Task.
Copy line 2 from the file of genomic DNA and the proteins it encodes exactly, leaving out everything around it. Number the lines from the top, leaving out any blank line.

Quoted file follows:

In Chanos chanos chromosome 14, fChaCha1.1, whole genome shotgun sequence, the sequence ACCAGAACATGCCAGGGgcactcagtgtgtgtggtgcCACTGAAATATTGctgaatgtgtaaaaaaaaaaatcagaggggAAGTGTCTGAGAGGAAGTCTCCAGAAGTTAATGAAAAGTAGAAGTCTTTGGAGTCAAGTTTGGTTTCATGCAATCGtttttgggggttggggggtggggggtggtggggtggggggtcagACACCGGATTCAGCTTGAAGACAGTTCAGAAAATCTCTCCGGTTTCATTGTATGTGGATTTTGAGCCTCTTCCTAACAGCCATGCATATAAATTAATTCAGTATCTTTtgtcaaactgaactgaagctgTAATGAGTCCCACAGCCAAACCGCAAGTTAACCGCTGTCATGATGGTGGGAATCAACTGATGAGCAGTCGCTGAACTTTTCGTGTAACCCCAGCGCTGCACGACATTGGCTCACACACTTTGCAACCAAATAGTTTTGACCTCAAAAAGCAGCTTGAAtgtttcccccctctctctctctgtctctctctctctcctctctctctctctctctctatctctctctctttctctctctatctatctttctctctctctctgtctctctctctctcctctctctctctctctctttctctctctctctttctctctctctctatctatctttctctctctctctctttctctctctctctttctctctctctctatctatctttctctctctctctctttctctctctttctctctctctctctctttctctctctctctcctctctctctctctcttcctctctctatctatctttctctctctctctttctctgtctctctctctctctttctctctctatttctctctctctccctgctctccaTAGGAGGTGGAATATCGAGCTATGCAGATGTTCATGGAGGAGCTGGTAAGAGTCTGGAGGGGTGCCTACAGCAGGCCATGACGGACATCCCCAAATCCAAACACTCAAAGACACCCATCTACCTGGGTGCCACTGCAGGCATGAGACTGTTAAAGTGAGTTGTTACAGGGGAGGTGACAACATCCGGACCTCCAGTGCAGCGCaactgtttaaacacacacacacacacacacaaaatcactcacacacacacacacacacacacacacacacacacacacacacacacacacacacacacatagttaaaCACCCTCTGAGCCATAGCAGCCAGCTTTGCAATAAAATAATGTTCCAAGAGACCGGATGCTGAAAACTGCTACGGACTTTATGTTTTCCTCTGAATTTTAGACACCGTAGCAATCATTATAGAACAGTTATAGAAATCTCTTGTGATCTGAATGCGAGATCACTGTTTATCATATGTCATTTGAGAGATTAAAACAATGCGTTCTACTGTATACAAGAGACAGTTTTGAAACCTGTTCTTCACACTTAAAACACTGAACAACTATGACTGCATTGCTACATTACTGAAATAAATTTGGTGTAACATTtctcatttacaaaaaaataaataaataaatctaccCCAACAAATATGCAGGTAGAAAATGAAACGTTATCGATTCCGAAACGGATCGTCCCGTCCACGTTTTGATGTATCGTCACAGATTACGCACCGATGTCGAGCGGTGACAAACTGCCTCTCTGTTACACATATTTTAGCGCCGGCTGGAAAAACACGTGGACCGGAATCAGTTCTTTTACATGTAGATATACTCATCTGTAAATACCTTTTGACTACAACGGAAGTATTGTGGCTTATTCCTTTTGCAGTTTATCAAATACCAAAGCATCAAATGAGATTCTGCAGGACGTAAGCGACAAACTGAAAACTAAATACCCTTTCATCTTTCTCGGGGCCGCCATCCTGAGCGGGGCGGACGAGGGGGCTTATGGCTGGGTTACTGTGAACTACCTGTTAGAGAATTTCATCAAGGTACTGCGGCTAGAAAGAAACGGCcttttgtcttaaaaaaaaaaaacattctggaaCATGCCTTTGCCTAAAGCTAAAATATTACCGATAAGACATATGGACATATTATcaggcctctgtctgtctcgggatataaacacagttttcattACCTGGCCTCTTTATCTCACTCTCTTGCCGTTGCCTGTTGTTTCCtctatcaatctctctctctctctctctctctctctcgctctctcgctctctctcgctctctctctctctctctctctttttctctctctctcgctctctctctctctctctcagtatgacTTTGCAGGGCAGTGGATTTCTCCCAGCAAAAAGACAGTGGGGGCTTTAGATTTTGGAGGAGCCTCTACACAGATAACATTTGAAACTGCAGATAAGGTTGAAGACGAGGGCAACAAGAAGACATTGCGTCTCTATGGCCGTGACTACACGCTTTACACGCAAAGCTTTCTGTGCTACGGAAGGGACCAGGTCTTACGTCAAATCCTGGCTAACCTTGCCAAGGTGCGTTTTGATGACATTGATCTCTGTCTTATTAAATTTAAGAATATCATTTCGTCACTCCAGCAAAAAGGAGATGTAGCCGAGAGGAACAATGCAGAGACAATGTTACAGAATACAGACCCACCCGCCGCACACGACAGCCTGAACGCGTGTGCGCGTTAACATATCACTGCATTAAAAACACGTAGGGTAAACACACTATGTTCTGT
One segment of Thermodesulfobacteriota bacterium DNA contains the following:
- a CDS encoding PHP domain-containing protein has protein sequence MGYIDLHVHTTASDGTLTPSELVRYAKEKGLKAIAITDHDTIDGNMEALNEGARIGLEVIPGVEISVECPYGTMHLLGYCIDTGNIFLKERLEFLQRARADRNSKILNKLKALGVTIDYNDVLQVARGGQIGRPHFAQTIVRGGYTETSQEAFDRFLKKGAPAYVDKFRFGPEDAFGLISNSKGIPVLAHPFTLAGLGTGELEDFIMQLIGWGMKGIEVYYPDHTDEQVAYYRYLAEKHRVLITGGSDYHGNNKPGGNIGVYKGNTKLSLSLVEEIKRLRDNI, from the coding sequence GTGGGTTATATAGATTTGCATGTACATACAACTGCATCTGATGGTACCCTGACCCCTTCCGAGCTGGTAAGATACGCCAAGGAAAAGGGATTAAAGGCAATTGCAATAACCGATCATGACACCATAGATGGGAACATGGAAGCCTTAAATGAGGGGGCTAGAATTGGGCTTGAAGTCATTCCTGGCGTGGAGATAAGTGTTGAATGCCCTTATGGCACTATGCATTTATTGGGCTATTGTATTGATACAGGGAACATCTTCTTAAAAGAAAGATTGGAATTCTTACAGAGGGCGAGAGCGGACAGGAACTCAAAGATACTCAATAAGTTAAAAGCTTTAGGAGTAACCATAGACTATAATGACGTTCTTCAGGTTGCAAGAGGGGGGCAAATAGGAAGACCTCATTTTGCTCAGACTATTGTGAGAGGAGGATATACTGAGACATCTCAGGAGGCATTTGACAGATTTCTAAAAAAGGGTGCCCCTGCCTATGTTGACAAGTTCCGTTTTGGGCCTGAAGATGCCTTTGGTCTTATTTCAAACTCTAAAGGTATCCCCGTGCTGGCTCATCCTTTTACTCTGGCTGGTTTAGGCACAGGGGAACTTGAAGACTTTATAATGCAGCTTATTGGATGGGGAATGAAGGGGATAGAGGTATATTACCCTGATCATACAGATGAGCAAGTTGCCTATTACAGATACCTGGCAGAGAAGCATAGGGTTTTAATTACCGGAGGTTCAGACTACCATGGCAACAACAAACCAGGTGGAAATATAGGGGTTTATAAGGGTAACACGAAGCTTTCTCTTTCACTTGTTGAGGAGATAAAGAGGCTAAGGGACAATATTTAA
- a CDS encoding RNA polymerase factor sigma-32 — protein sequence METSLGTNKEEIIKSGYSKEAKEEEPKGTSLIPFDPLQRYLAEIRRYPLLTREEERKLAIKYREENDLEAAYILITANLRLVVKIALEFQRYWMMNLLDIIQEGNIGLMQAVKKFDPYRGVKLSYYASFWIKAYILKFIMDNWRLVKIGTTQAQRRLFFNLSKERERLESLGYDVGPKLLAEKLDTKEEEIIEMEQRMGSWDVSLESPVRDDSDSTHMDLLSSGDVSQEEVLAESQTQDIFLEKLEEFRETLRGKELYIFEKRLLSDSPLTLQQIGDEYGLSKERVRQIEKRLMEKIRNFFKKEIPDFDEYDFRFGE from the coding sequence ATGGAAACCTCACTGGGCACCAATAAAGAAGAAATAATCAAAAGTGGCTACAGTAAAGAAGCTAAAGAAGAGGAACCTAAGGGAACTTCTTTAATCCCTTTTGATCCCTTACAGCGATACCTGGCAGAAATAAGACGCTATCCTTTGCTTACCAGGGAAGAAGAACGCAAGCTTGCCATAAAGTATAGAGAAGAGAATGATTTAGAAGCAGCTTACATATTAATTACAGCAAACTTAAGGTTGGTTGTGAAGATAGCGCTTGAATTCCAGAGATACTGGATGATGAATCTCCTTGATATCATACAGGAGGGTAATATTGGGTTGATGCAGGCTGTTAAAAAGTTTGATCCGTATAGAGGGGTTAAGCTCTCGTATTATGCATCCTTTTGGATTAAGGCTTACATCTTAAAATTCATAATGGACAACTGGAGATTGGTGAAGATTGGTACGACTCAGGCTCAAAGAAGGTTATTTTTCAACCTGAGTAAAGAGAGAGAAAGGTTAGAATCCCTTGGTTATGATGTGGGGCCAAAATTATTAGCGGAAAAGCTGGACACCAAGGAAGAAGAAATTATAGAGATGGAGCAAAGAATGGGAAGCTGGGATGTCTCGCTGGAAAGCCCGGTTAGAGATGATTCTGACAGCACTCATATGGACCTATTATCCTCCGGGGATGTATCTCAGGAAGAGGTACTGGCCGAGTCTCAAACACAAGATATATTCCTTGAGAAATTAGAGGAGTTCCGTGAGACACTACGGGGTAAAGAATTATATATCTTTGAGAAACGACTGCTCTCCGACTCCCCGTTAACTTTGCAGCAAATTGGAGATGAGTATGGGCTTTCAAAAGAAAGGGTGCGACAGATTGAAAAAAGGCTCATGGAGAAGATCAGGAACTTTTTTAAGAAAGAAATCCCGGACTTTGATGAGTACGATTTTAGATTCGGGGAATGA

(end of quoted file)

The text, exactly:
One segment of Thermodesulfobacteriota bacterium DNA contains the following: